In his place among the trees, where he lived with Monkey when Monkey came back, he could see some of the old things, beyond the leaves and the branches. There was a hill near his sleeping place and when he climbed to the top, he could see them. They had names, the tall grey stones and the smooth clear notstones, but he couldn’t remember. They were all broken and crumbling and some of them were burned and black. He wish he knew why but there was no one to talk to except Monkey and Monkey didn’t say anything. He just stared with his big, empty eyes, and sometimes he walked away.
Many years must have passed since the before time, or so he imagined, because his skin had grown brown and hard and it wasn’t the same when he lay down because he felt the sharp sticks and stones digging into his body more and more. His facehair and the other hair were still brown though and he remembered the old people turned grey like the stones.
There was no way to mark the passing of time, but he knew when the sun was high because it was hot and he had to keep to the shade of the trees or his skin would turn red. It was hot most of the time but sometimes, the rain would come and he would feel peaceful. He would turn his face up to the sky and let the water run over his eyes and his nose and his tongue. It was cool and sweet and he could hear it softly falling on the leaves and it made things fresh again.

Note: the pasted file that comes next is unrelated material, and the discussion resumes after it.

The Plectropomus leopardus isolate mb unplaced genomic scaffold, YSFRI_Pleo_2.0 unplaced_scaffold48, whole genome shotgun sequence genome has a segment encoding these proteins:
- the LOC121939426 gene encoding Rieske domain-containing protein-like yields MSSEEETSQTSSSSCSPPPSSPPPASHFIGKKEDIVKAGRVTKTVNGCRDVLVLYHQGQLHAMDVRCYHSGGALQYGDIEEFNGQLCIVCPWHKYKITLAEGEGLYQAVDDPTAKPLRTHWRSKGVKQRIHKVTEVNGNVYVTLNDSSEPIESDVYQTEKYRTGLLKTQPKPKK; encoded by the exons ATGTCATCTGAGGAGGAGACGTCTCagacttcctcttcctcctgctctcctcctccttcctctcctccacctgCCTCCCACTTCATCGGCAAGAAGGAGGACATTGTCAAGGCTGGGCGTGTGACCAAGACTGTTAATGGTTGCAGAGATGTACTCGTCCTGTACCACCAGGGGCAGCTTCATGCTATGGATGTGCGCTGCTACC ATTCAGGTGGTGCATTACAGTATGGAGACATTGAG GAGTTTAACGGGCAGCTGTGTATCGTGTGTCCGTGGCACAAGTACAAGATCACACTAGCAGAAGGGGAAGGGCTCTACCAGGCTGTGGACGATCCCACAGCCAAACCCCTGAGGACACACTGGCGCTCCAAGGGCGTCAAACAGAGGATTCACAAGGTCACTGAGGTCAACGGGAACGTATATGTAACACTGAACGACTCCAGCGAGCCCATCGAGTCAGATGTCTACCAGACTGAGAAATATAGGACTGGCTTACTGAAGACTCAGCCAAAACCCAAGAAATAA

He dreamed of them often – of his mother and father, and the little girl – and that was the only time he could remember the before time. He imagined the little girl must be bigger now because he had grown bigger but in his dreams, she was always small.
She had lots of dark brown hair and dark brown eyes that looked like his, and his mother and father stood tall above them where he couldn’t see their faces. In his dreams, they were all together in the wooden house. It was warm there and safe, and there was always food and the food tasted good.
Sometimes, in the very deepest dark of the night, his mother and father’s faces would come back to him, hanging like smiling ghosts above him, but he could never catch hold of them. He would reach out and grasp at the empty air but they would melt away like clouds in the hot sky.
He longed for sleep to take him back to them, but he hated it, too, because they always faded. In the morning, he would lie very still, hoping he could trick his body into believing he was still asleep so that they would come back, but he could never keep them in his head when he was awake.
Later on, when the sun crept up over the tops of the trees and they were gone, he felt cold and sad and alone all over again. It was like there was a hole inside him, always there, always growing, and he could never fill it up. He wondered where they were and what they were doing and whether they thought of him, but he couldn’t bring their faces back. In his saddest moments, he imagined they had forgotten him, or worse, they were glad he was gone.
After these moments, he would talk to Monkey when he could get Monkey to sit still for long enough, and try to make him understand how he felt hollow, but Monkey was no help. He was only squat and hairy and he would swing his long tail and then he would be gone again.